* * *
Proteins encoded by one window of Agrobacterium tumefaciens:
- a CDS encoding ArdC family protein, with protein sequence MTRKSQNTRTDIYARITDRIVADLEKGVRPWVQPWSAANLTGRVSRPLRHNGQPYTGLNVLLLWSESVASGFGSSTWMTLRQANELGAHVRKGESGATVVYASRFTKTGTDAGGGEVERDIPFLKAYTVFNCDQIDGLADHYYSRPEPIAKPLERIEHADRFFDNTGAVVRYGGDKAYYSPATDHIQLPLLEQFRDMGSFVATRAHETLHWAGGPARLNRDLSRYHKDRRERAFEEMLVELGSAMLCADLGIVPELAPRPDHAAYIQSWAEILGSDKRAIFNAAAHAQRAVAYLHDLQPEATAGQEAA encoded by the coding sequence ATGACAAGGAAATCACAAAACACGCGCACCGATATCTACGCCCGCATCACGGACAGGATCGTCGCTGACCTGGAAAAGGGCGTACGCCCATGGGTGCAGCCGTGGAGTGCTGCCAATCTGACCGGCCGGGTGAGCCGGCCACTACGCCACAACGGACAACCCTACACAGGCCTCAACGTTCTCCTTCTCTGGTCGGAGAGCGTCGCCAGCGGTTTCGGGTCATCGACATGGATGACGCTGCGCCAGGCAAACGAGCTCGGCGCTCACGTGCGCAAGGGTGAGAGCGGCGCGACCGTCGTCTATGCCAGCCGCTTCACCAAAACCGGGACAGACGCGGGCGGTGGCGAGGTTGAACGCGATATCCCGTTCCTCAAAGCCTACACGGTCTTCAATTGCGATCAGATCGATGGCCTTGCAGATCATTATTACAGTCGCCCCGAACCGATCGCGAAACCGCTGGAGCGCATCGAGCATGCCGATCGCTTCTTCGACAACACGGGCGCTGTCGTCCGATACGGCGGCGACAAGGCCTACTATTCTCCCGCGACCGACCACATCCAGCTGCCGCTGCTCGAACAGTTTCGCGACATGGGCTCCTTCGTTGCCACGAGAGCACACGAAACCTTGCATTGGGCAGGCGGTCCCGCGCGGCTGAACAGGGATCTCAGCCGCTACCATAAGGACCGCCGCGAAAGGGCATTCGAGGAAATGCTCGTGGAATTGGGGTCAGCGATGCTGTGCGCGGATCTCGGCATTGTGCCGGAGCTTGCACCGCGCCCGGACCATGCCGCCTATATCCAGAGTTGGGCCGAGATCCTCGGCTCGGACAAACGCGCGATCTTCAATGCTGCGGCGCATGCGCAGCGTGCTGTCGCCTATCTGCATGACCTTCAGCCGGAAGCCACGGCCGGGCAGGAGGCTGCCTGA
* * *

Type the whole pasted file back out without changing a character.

Proteins encoded by one window of Agrobacterium tumefaciens:
- a CDS encoding ArdC family protein, with protein sequence MTRKSQNTRTDIYARITDRIVADLEKGVRPWVQPWSAANLTGRVSRPLRHNGQPYTGLNVLLLWSESVASGFGSSTWMTLRQANELGAHVRKGESGATVVYASRFTKTGTDAGGGEVERDIPFLKAYTVFNCDQIDGLADHYYSRPEPIAKPLERIEHADRFFDNTGAVVRYGGDKAYYSPATDHIQLPLLEQFRDMGSFVATRAHETLHWAGGPARLNRDLSRYHKDRRERAFEEMLVELGSAMLCADLGIVPELAPRPDHAAYIQSWAEILGSDKRAIFNAAAHAQRAVAYLHDLQPEATAGQEAA encoded by the coding sequence ATGACAAGGAAATCACAAAACACGCGCACCGATATCTACGCCCGCATCACGGACAGGATCGTCGCTGACCTGGAAAAGGGCGTACGCCCATGGGTGCAGCCGTGGAGTGCTGCCAATCTGACCGGCCGGGTGAGCCGGCCACTACGCCACAACGGACAACCCTACACAGGCCTCAACGTTCTCCTTCTCTGGTCGGAGAGCGTCGCCAGCGGTTTCGGGTCATCGACATGGATGACGCTGCGCCAGGCAAACGAGCTCGGCGCTCACGTGCGCAAGGGTGAGAGCGGCGCGACCGTCGTCTATGCCAGCCGCTTCACCAAAACCGGGACAGACGCGGGCGGTGGCGAGGTTGAACGCGATATCCCGTTCCTCAAAGCCTACACGGTCTTCAATTGCGATCAGATCGATGGCCTTGCAGATCATTATTACAGTCGCCCCGAACCGATCGCGAAACCGCTGGAGCGCATCGAGCATGCCGATCGCTTCTTCGACAACACGGGCGCTGTCGTCCGATACGGCGGCGACAAGGCCTACTATTCTCCCGCGACCGACCACATCCAGCTGCCGCTGCTCGAACAGTTTCGCGACATGGGCTCCTTCGTTGCCACGAGAGCACACGAAACCTTGCATTGGGCAGGCGGTCCCGCGCGGCTGAACAGGGATCTCAGCCGCTACCATAAGGACCGCCGCGAAAGGGCATTCGAGGAAATGCTCGTGGAATTGGGGTCAGCGATGCTGTGCGCGGATCTCGGCATTGTGCCGGAGCTTGCACCGCGCCCGGACCATGCCGCCTATATCCAGAGTTGGGCCGAGATCCTCGGCTCGGACAAACGCGCGATCTTCAATGCTGCGGCGCATGCGCAGCGTGCTGTCGCCTATCTGCATGACCTTCAGCCGGAAGCCACGGCCGGGCAGGAGGCTGCCTGA